Cover image for The Scientific American book of astronomy
The Scientific American book of astronomy
Scientific American, inc.
Publication Information:
New York : Lyons Press, [1999]

Physical Description:
xi, 372 pages ; 24 cm
General Note:
Includes index.
Subject Term:
Added Corporate Author:
Format :


Call Number
Material Type
Home Location
Item Holds
QB43.2 .S38 1999 Adult Non-Fiction Open Shelf

On Order



Space has and confounded human beings since our earliest ancestors captivated first gazed upward toward the starry heavens. From the seventeenth century, when Galileo viewed the moon through his newly invented telescope, to the launch of the Hubble Space Telescope just a few years ago, mankind has pursued the quest to unlock the mysteries of the universe. Indeed, the quest itself seems infinite, as is made abundantly clear by the breadth of scientific theory and research contained within these pages.

Now, for the first time in book form, "The Scientific American Book of Astronomy" compiles over thirty articles culled from the magazine, written by some of the biggest names presently working in the field. Included here is Leonard Susskind on "Black Holes and the Information Paradox, " Kenneth R. Lang on newly discovered "Secrets of the Sun, " and David H. Levy and Eugene Shoemaker on the heart-stopping 1995 collision between Comet Shoemaker-Levy 9 and Jupiter. Read about the newest theory of the self-reproducing universe. Learn how a meteorite found in Antarctica offers strong evidence of life on Mars. Divided into categories including "The Universe, " "Galaxies, " and "Planets, " among others, these articles present cutting-edge technology, as well as the history of discoveries that have shaped our understanding of space. With black-and-white illustrations and a color section, this book will take readers to new heights of knowledge and imagination.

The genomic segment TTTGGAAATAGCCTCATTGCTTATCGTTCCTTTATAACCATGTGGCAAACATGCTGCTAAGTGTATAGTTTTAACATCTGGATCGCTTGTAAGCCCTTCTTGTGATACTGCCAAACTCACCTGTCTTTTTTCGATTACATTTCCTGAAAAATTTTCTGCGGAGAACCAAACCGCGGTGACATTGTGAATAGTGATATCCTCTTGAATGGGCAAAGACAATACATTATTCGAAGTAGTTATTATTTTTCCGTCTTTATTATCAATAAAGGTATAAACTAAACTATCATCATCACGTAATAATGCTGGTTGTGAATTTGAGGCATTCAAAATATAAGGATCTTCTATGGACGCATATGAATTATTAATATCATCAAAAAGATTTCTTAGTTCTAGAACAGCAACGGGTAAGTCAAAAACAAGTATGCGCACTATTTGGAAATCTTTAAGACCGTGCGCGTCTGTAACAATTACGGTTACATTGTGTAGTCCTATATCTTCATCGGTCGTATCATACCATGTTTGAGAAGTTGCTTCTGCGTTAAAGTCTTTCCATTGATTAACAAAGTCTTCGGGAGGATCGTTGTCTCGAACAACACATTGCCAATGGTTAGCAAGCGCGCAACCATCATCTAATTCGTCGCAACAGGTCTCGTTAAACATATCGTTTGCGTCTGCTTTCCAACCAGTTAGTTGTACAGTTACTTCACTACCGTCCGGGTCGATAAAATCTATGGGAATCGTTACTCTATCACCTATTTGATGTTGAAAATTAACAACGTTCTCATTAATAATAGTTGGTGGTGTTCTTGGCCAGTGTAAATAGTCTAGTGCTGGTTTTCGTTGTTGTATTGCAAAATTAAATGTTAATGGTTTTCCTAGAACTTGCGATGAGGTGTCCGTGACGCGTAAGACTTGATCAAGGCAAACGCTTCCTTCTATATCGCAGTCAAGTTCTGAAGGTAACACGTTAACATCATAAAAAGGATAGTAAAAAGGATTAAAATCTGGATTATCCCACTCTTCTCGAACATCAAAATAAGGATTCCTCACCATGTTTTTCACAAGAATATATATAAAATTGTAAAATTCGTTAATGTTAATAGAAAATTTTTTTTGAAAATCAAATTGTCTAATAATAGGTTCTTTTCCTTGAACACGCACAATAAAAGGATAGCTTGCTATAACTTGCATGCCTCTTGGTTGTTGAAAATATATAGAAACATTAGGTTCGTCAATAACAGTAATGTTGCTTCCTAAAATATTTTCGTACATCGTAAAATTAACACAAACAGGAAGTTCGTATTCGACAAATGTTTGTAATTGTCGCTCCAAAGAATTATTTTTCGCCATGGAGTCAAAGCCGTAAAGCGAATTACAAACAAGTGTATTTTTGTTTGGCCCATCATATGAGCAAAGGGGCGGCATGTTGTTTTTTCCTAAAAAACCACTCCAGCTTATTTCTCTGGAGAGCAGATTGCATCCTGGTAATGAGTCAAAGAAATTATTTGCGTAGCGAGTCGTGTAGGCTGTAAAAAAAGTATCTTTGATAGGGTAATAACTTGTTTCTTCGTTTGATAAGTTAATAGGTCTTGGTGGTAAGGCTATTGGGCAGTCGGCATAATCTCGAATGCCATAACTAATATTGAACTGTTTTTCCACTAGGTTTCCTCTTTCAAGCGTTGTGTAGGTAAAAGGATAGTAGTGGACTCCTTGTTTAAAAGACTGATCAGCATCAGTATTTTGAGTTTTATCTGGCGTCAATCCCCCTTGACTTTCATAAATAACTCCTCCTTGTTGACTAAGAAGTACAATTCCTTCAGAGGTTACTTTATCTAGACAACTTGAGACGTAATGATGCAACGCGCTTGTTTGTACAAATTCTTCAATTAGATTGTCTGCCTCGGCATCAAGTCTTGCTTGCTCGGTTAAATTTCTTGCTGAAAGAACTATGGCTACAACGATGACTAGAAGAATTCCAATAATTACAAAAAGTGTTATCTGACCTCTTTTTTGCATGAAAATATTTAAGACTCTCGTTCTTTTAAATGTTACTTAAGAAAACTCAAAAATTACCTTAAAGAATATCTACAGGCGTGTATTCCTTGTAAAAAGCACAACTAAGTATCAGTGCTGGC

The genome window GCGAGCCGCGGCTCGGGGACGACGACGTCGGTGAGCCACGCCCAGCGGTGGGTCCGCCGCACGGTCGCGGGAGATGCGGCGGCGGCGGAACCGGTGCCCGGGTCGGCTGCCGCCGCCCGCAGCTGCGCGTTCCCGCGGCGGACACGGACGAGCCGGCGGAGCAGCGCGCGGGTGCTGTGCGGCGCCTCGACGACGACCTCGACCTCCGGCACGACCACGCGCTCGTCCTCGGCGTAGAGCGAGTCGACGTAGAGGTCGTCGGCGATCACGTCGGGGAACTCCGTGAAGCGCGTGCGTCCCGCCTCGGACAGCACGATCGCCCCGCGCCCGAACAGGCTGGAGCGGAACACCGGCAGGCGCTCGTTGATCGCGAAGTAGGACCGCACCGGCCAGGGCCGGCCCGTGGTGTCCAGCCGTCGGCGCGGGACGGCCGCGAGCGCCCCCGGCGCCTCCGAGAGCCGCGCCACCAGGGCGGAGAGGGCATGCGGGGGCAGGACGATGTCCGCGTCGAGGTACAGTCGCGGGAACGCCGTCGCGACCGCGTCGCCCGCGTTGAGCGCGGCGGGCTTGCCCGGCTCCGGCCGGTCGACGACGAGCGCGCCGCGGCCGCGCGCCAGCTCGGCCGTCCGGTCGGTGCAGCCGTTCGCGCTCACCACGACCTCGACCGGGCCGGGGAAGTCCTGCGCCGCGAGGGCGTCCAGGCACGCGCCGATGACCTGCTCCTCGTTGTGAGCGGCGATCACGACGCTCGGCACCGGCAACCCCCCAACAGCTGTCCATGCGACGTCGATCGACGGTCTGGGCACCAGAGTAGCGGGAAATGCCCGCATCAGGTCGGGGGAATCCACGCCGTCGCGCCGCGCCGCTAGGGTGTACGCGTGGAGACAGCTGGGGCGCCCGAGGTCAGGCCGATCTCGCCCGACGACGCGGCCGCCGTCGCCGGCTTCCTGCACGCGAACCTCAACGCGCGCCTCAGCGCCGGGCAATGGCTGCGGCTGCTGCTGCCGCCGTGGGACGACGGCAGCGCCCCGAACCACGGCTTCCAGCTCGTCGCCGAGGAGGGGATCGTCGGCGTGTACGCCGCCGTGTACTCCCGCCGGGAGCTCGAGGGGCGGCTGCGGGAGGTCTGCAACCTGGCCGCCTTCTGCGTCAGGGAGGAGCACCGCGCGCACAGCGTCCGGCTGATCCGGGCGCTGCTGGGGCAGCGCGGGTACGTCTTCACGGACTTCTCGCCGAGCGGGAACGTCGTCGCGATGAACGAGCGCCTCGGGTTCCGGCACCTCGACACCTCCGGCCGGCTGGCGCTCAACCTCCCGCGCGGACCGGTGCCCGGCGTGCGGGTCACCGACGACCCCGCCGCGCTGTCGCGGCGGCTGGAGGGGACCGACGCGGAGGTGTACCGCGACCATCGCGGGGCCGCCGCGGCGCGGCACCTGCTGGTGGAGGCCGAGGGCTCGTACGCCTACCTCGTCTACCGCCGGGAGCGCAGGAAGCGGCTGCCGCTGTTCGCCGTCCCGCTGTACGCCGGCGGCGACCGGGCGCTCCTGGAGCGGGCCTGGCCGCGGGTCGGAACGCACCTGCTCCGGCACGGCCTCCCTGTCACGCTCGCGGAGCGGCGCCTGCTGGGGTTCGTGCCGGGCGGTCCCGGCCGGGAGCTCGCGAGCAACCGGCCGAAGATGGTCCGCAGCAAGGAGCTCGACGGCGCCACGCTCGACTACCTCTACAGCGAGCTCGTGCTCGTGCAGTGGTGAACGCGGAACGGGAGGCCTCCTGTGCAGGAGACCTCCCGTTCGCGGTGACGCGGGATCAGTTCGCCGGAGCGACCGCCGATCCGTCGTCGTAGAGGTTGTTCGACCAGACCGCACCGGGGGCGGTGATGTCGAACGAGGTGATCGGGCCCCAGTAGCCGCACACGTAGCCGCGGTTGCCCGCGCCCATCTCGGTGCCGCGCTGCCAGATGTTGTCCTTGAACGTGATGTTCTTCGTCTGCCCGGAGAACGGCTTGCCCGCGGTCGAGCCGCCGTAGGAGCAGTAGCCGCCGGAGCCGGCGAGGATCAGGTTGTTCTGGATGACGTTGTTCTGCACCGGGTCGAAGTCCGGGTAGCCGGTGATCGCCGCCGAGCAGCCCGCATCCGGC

Author Notes

Timothy Ferris is emeritus professor at the University of California, Berkeley

Reviews 3

Booklist Review

For the library that pitches its periodicals, this anthology provides a chance to restore lost knowledge. The articles explore, in more detail than a newspaper article but less than a professional paper, the headlines that astronomy has made in the 1990s--possible microscopic life in a Mars rock, a comet hitting Jupiter, the inflationary universe. They are gathered under the general divisions of astronomy, so that whether one gravitates toward the planets, the sun, stellar evolution, the Milky Way, galactic evolution, or the whole shebang (aka cosmology), a sampling of the latest discoveries is on offer. Some articles have already become quasiclassics, such as that of Alan Guth, who dreamed up the theory of inflation (the big bang kind, not the economic one). Each article exudes the vibrancy of contemporary astronomy and astrophysics, as it draws back the veils that have hitherto concealed planets around other stars, sound waves in the sun, the influence of dark matter on galaxies, and more. The consummate public library title. --Gilbert Taylor

Library Journal Review

Anthologies like these are reliable money-makers for publishers, but they are often regarded with ambivalence by librarians because their contents are reprints of articles usually available elsewhere. In these books, the editors of the venerable Scientific American have selected what they declare to be the "best" articles from recent issues and arranged them in topical sectionsÄ"Astronomy" has chapters on stars, galaxies, and the universe, for example. But this kind of organization lends only a superficial cohesiveness, because each of these articles was written to stand alone, and although each one covers its specific topic admirably, the sampling barely represents current knowledge in the broader field; most science reference librarians would be able to recommend any number of recent monographs that cover these subjects more comprehensively. Among these, ironically, would be two books by the scholars who wrote introductions to these volumes: Timothy Ferris's The Whole Shebang and Antonio Damasio's Descartes' Error. Make no mistake, however: because of the books' high quality, they'd surely circulate in public libraries. Some of the articles (like Guth's piece on the inflationary universe, Rubin's on dark matter, Crick's on consciousness, and Nemeroff's on depression) might even be considered classics of popular science. Still, library budgets are lean; unless your library does not subscribe to Scientific American, this is an optional purchase.ÄGregg Sapp, Univ. of Miami Lib., Coral Gables, FL (c) Copyright 2010. Library Journals LLC, a wholly owned subsidiary of Media Source, Inc. No redistribution permitted.